The fusion of critical pedagogy, holistic (moral) education, and disability studies continues to be uncharted waters and, in some academic venues, a hotly contested topic. A discourse advocating for a liberating pedagogy for the disabled is still absent. Based on critical and moral pedagogy,
The Moral Debate on Special Education is the self-narrative of a disabled special education teacher who is searching for the answers and spaces where this dialogue and narrative can take place. What started as mere research for social justice in education has morphed, unintentionally, into the moral quest for justice and equality in special education. Celebrating the legacy of Paulo Freire, Joe L. Kincheloe, Shirley Steinberg, David Purpel, Peter McLaren, Cameron White, Michael Connelly, Jean Clandinin, and other contemporaries, Bernardo E. Pohl, Jr. delves into the tensions, promises, and challenges of special education from the unique perspective of a disabled educator.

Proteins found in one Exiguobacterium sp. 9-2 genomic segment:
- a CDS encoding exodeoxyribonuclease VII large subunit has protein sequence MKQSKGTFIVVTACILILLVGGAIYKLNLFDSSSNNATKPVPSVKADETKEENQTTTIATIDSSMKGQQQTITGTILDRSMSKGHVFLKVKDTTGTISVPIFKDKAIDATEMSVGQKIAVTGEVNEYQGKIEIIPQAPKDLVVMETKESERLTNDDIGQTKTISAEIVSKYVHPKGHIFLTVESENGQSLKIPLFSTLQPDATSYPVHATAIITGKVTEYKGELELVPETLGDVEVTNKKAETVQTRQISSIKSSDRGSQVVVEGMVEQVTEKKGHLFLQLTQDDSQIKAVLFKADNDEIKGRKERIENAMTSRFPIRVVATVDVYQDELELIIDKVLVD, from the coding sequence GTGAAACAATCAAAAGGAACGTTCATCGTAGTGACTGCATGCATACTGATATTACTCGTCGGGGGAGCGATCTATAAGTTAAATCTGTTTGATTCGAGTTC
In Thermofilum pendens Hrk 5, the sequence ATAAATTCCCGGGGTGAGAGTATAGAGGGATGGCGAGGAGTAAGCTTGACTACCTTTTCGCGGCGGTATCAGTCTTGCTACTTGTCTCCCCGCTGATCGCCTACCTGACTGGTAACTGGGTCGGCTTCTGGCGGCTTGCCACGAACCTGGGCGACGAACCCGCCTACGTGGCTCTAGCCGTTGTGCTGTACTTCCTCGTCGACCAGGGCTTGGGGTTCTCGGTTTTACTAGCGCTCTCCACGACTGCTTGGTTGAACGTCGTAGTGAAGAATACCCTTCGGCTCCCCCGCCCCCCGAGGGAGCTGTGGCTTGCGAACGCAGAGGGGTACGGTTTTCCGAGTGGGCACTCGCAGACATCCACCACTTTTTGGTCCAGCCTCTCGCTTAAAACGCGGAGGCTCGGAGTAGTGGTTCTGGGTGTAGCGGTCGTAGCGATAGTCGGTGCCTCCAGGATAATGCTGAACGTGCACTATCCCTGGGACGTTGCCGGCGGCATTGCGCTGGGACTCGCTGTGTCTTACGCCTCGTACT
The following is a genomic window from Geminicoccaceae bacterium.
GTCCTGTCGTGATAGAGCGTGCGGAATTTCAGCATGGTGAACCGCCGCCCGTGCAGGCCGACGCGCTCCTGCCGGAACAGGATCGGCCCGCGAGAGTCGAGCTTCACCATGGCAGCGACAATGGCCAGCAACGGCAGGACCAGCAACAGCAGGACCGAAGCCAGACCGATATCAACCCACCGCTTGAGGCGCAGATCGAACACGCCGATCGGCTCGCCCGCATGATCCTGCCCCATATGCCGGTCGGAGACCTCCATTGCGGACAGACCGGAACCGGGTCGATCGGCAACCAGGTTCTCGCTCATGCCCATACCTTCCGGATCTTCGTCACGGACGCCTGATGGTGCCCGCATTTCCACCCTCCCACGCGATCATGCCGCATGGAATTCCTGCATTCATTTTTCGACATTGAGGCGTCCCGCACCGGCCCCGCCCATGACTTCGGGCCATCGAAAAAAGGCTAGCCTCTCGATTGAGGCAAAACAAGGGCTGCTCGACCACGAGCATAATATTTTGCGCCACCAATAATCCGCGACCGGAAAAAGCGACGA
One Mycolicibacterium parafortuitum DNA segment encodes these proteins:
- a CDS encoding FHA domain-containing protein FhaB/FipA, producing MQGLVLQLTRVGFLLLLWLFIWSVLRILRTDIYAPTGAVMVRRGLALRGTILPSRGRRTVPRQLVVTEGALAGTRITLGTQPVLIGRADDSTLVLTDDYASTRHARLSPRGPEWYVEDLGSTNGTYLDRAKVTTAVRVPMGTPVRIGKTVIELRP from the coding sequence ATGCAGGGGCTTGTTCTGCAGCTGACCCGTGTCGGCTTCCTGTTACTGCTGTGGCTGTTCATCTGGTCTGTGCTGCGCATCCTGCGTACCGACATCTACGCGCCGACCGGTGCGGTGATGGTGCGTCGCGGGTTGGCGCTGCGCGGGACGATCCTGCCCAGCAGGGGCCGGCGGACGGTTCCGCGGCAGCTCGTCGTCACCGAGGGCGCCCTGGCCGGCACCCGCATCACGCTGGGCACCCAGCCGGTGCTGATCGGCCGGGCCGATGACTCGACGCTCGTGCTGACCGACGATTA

New York, Bern, Berlin, Bruxelles, Frankfurt am Main, Oxford, Wien, 2013. 171 pp.
Contents: The Moral Debate – A Note On My Journey – When Schools Don’t Work – The Social Educator – The Search For The Poetic
Teacher – Caring For The Whole Child – The Search For The Full-Lived Curriculum – My Microscopic View – Pedagogy Of Affection
– Obstacles To Consciousness – Conscientization Of The Disabled – Pedagogy Of The Disabled – My Inquiry – Social Voices –
My Narrative – My Narrative – Subject Matter And Milieu – The Field With The Mango Trees – The Disabled In Me – The Early
Days – Jobless For The Second Time – Full-Time Teaching – The Moral And Spiritual Reflection – Final Reflection.